The explosion in civil unrest and riots that have taken place in the last two years has raised the conversation of truck guns, bag guns, and a host of other long gun options among concealed carriers. The reason for this should be obvious. Facing large and violent mobs of people is truly intimidating, and the danger it poses is clear. Thus, this level of threat appears to be well beyond the capabilities of the concealed handgun, and anyone who envisions being stuck in such a situation would prefer to have a rifle in hand. However, in the midst of the many riots that have come and gone, we have seen the ramifications of deploying long guns during such incidents, and the results have been poor for armed citizens. Rather than selecting survival tools based on theory, choosing equipment based on relevant experience is better. What has the experience been in this regard?
In the past year, there have been several high-profile incidents in which people, in the midst of crowds or during violence of some kind, have been killed or pursued by agitators, and the long gun in hand is the obvious equation. There have also been high-profile cases of politically motivated prosecutors being able to attack individuals based on the overt display of long guns. The reality remains that carrying a rifle in the middle of a public event that turns violent makes you a target. Consider, if you, as a concealed carrier, while standing in an agitated and violent crowd, would be on high-alert when you see an individual holding a long gun. Would you? Pro-Second Amendment demonstrations that remain peaceful and involve openly carried rifles are very different than riots in which looters and thugs take control of the streets. A unified display of arms is not the same as being a sole citizen armed with a rifle in the midst of a crowd.
When things turn violent, the rifle offers superior firepower, but it also draws attention from every bad actor in the environment. It may also draw attention from other good guys who may perceive you as a threat with a rifle in hand. For these reasons, I have come to the strong opinion that carrying a long gun in the vehicle or in a pack for the intended defensive use against potentially hostile crowds is problematic. Keeping a rifle in the vehicle in a rural environment where it may be needed for any number of things is completely understandable, or taking a long gun with you when you travel may be a sound decision. But a rifle specifically for defense against mobs, which now seems the most common reason for the truck gun, is plagued with problems. Carrying a long gun on the streets during strife makes you a target; it is that simple. The downsides outweigh the benefits in such situations.
Concealment Rules the Day
Rather than keeping a rifle in the vehicle, or a small long gun in a bag, for the threat of mob violence, I suggest upping your concealed weaponry. Adding a backup handgun to your person may be sound if you anticipate being caught up in mob activity that you can’t avoid. While the handgun pales in comparison to a rifle for range and power, the concealment it offers is of the utmost value when navigating hostile environments. A substantial loadout of defensive weaponry can be worn concealed and invisible to anyone in the environment.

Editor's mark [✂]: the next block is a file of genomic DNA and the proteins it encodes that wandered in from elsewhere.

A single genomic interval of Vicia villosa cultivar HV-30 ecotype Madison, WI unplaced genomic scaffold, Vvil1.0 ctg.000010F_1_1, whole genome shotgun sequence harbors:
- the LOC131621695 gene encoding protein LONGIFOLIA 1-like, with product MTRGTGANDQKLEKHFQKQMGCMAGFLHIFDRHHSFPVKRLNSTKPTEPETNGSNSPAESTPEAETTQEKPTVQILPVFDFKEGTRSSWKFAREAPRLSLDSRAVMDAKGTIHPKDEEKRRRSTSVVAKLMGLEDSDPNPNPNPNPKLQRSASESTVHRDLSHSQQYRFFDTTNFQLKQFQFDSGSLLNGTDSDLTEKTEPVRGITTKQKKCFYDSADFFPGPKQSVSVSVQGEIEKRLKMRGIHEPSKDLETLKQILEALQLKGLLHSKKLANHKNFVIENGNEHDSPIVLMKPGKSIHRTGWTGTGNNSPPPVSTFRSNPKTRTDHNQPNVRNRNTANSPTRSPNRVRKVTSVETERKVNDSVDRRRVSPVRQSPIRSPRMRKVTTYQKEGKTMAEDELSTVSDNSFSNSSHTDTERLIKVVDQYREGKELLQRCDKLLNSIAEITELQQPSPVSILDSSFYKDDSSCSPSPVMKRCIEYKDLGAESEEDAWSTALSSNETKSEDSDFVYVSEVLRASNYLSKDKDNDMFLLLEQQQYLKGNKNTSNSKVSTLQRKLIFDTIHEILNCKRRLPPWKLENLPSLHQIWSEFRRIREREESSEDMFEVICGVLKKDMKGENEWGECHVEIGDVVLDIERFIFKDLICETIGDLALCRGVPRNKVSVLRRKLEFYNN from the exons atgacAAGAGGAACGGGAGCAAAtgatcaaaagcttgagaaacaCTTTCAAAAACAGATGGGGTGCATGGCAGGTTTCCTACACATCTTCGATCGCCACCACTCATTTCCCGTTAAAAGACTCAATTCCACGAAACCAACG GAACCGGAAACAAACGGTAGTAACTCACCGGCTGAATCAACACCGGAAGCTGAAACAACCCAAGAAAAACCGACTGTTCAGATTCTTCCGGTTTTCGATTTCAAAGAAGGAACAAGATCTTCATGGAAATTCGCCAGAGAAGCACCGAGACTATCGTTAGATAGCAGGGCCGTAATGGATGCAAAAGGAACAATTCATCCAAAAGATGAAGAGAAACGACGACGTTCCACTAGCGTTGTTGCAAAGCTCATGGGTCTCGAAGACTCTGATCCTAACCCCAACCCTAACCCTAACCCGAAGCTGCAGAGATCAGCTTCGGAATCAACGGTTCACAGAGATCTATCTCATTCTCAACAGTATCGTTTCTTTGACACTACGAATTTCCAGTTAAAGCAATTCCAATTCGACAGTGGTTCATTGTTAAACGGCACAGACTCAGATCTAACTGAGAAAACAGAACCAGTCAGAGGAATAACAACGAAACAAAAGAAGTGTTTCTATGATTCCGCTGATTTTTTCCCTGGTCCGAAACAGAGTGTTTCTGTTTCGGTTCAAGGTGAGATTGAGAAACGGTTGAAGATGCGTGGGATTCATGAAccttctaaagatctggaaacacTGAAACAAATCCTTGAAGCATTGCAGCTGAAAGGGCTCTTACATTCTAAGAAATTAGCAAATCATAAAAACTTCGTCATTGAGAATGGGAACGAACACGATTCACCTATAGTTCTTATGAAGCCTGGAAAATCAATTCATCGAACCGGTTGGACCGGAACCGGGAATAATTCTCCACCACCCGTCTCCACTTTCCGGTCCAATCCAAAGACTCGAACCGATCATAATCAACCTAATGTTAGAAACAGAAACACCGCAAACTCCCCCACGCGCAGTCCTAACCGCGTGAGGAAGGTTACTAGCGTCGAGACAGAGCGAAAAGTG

Carry a serious fighting pistol and at least one reload, and if mob activity in your vicinity is a concern, perhaps add a backup gun. Also, carry a mundane-looking and quickly sling-able pack with you so that you can carry extra ammunition for your guns, as well as a full trauma kit, less-lethal defensive sprays, and other survival items. Be sure to use a pack that looks routine, not tactical. In a violent crowd, you want to be inconspicuous, and molle-covered tactical packs draw attention. Concealment rules the day, and being able to blend into the crowd is in order.
A critical aspect of maintaining security is to be mobile and able to quickly move out of harm’s way. Staying in your vehicle and avoiding the area of contention is the best bet. But should your vehicle become boxed in or immobile, being able to quickly and discreetly move out of the area is of vital importance. Consider the items that you would quickly grab to flee your vehicle. Does your gear promote mobility or hinder it? A backpack or sling bag that looks discreet and can be quickly donned is in order. A full-blown bug-out bag that is a heavy pack filled with wilderness survival and items is hardly needed when only tooling around urban or suburban environments that are within striking distance of home. Have a pack with everything you need that can be grabbed and put on quickly should you need to abandon the vehicle.
Much ado is made about being the “grey man” and blending into the environment. The color “grey” is determined by the environment. In rural areas (which seldom have civil unrest or riots), one might not stand out at all if carrying a military-style or camo-covered backpack and wearing a “shoot-me-first” concealment vest over a gun in an outside-the-waistband holster might be deemed completely normal. However, it will make you stand out in urban and perhaps even suburban environments. Dress according to the surroundings and carry packs that look typical of the folks around you. The good news is that in urban environments, people walking everywhere with sling bags and backpacks is completely normal these days, so carrying your hardware is easy to do. Just choose clothing and bags that don’t stand out.
We live in dangerous, and perhaps interesting, times. We are currently witnessing an uptick in violent crime, coming out of a three-decade decline in crime, that can be directly blamed on politically motivated “reforms” in policing and other social issues. You are on your own, and you are the sole protector of yourself and your family. Be discreet, conceal your tools, and stay mobile; that is the required operating procedure for staying safe in 21st Century America.